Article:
Whippet illustration


Small, speedy sighthound traditionally used for racing

Breed characteristics

Up to 1 hour per day
Size of home
Small house
Once a week
Coat length
Over 12 years
Vulnerable native breed
Town or country
Size of garden
Small/ medium garden

About this breed

Dogs of a Whippet type were common in the Middle Ages and genetic studies in the 21st century have determined that it originated from the Greyhound, a Celtic breed known to the Romans as Vertragus. By the 19th century, the Whippet was a recognizable breed, used for hunting small game and the extermination of vermin which the Victorians developed into a gambling sport. Whipper racing later became popular in the mining areas of the North and Wales but also in London and the Midlands. Early breed standards of both the Whippet and the Italian Greyhound refer to “a Greyhound in miniature” but the conformation of all three has developed along different paths.  Although Whippet racing continues on a very minor scale, the breed is now hugely popular in the show ring where its elegant lines and smooth daisy cutting action has won many admirers. As a family companion, the Whippet is gentle and affectionate and enjoys the comforts of domestic life.

Read the breed standard

Images for this breed

The Hound breed group

Breeds originally used for hunting either by scent or by sight. The scent hounds include the Beagle and Bloodhound and the sight hounds such breeds as the Whippet and Greyhound. Many of them enjoy a significant amount of exercise and can be described as dignified, aloof but trustworthy companions.

Colour Watch

Category 0: Breeds with no NBS colour registration options. 

Read more about Colour Watch.

Breed Standard colours 

Breed standard colour means that the colour is accepted within the breed standard and is a traditional and well-known colour in this breed.

Breed standard colours in this breed include:

  • Black
  • Black & White Particolour
  • Black & White Trim
  • Black Brindle
  • Black Brindle White Trim
  • Blue
  • Blue Brindle
  • Blue Brindle Particolour
  • Blue Brindle White Particolour
  • Blue Brindle White Trim
  • Blue Fawn
  • Blue White Particolour
  • Blue White Trim
  • Brindle
  • Brindle & White Particolour
  • Brindle White Trim
  • Cream
  • Fawn
  • Fawn Black Mask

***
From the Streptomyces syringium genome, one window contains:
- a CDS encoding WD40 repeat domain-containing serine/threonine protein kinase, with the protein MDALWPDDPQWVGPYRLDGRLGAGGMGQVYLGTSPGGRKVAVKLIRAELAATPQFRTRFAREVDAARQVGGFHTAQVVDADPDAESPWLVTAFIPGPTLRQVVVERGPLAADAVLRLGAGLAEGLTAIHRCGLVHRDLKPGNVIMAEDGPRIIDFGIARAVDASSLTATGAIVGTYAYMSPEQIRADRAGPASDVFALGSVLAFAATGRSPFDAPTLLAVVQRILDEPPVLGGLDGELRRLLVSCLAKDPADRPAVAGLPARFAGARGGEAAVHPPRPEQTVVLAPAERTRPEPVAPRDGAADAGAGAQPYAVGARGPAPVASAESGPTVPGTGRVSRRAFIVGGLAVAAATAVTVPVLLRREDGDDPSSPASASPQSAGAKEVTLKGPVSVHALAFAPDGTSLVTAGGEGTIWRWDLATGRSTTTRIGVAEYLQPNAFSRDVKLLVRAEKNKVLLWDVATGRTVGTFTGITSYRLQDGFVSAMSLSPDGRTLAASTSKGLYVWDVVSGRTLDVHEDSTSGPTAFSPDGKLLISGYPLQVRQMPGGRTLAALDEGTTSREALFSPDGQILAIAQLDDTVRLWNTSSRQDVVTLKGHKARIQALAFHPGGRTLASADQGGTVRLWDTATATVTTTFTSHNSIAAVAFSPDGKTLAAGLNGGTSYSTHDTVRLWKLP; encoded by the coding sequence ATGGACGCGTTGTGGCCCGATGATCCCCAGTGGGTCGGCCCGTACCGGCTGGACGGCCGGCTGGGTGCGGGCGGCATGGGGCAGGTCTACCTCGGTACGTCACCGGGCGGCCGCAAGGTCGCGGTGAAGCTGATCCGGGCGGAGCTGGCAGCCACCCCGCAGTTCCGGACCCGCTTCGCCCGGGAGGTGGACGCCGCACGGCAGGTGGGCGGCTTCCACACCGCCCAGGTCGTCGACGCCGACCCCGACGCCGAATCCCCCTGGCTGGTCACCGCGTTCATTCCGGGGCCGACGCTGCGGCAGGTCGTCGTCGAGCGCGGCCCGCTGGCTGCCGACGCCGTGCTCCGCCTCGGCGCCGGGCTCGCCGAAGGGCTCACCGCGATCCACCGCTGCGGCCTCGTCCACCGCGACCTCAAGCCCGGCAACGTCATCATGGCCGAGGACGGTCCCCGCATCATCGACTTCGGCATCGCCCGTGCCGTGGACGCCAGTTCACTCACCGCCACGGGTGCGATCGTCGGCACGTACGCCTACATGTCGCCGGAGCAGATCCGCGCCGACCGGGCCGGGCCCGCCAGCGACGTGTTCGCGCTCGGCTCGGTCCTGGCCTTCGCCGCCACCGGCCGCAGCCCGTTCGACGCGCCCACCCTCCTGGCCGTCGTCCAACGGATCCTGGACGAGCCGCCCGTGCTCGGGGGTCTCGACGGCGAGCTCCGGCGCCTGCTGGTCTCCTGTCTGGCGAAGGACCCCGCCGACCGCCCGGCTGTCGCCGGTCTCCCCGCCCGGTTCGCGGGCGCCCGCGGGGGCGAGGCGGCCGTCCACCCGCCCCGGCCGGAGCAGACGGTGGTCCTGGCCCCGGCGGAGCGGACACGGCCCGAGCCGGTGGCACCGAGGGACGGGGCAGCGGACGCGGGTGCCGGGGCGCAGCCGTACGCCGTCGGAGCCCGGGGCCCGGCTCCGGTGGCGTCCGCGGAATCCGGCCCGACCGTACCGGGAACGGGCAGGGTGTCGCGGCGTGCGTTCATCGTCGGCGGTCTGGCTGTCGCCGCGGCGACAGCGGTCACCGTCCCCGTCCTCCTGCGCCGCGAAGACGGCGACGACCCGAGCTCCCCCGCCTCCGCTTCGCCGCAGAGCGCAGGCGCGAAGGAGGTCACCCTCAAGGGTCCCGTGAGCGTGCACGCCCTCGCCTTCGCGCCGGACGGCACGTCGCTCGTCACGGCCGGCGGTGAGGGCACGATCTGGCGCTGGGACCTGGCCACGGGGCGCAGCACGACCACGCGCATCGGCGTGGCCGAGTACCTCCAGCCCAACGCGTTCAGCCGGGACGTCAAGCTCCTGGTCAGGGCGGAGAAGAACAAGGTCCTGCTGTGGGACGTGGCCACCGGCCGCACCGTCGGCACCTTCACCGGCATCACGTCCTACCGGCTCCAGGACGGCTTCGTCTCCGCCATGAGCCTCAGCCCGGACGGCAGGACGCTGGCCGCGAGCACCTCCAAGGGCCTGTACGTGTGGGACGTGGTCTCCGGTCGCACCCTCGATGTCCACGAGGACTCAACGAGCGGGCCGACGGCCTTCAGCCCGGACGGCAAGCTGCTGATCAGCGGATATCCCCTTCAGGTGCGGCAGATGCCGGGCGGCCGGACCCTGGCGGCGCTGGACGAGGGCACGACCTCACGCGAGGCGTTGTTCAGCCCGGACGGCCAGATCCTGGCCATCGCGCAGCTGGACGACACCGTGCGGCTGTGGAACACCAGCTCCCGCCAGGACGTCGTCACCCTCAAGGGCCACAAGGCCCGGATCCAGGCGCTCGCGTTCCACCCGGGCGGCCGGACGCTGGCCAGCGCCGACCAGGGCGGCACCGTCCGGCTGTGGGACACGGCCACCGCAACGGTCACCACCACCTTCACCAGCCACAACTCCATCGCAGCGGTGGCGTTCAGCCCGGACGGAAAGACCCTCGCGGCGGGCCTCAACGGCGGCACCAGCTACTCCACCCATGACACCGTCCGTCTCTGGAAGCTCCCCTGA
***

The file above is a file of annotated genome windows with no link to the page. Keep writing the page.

• Fawn Black Mask White Trim
  • Fawn Blue Mask
  • Fawn Brindle
  • Fawn Brindle White Particolour
  • Fawn Brindle White Trim
  • Fawn White Particolour
  • Fawn White Trim
  • Red Brindle
  • Red Brindle Particolour
  • Red Brindle White Trim
  • Red Fawn
  • Red Fawn & White Particolour
  • Red Fawn Black Mask
  • Red Fawn Black Mask White Trim
  • Red Fawn White Trim
  • Silver Brindle
  • Silver Brindle & White Trim
  • Silver Brindle Particolour
  • White
  • White & Blue Brindle
  • White & Fawn Particolour

Other colour/s

'Other' means you consider your puppy to be a colour not currently known within the breed and one that does not appear on either the breed standard or non-breed standard list. In this instance you would be directed through our registrations process to contact a breed club and/or council to support you on identifying and correctly listing the new colour.

Non-breed-standard colours

Non-breed-standard colour means that the colour is not accepted within the breed standard and whilst some dogs within the breed may be this colour it is advised to only select a dog that fits within the breed standards for all points.

Colour is only one consideration when picking a breed or individual dog, health and temperament should always be a priority over colour.


Whether you’re thinking of buying a puppy, or breeding from your dog, it’s essential that you know what health issues may be found in your breed. To tackle these issues we advise that breeders use DNA tests, screening schemes and inbreeding coefficient calculators to help breed the healthiest dogs possible.

More about health

Important health schemes and tests

We strongly recommend that all breeders, both assured breeders (ABs) and non ABs, use the following (or equivalent) schemes, tests and advice.

Currently there are no additional health screening schemes or DNA tests for this breed. You may want to speak to your breeder, vet or local breed club about any health issues in the breed.

Find out about a particular dog's results

Please visit our Health Test Results Finder to discover the DNA or screening scheme test results for any dog on The Kennel Club's Breed Register.

You can also view the inbreeding coefficient calculation for a puppy's parents, or for a dog you're thinking of breeding from.

Have any questions about health in your breed?

If you have any concerns about a particular health condition in your breed then you may wish to speak to your vet or you could contact your breed health co-ordinator.

Breed health co-ordinators are individuals working on behalf of breed clubs and councils who are advocates for the health and welfare of their chosen breed. They acts as a spokesperson on matters of health and will collaborate with The Kennel Club on any health concerns the breed may have.

To contact your breed health co-ordinator please email 

Jo Whitehead


Breed watch

Category 1

Currently no points of concern specific to this breed have been identified for special attention by judges, other than those covered routinely by The Kennel Club's breed standard.

Read more about Breed Watch

Breeding restrictions

There are a number of The Kennel Club's rules and regulations that may prevent a litter from being registered, find out about our general and breed specific breeding restrictions below.

More about breeding

There are not currently any additional breed specific restrictions in place for this breed.

Looking for a puppy?

Looking for a Whippet? Explore our list of puppies and rescue dogs for sale near you.

More information

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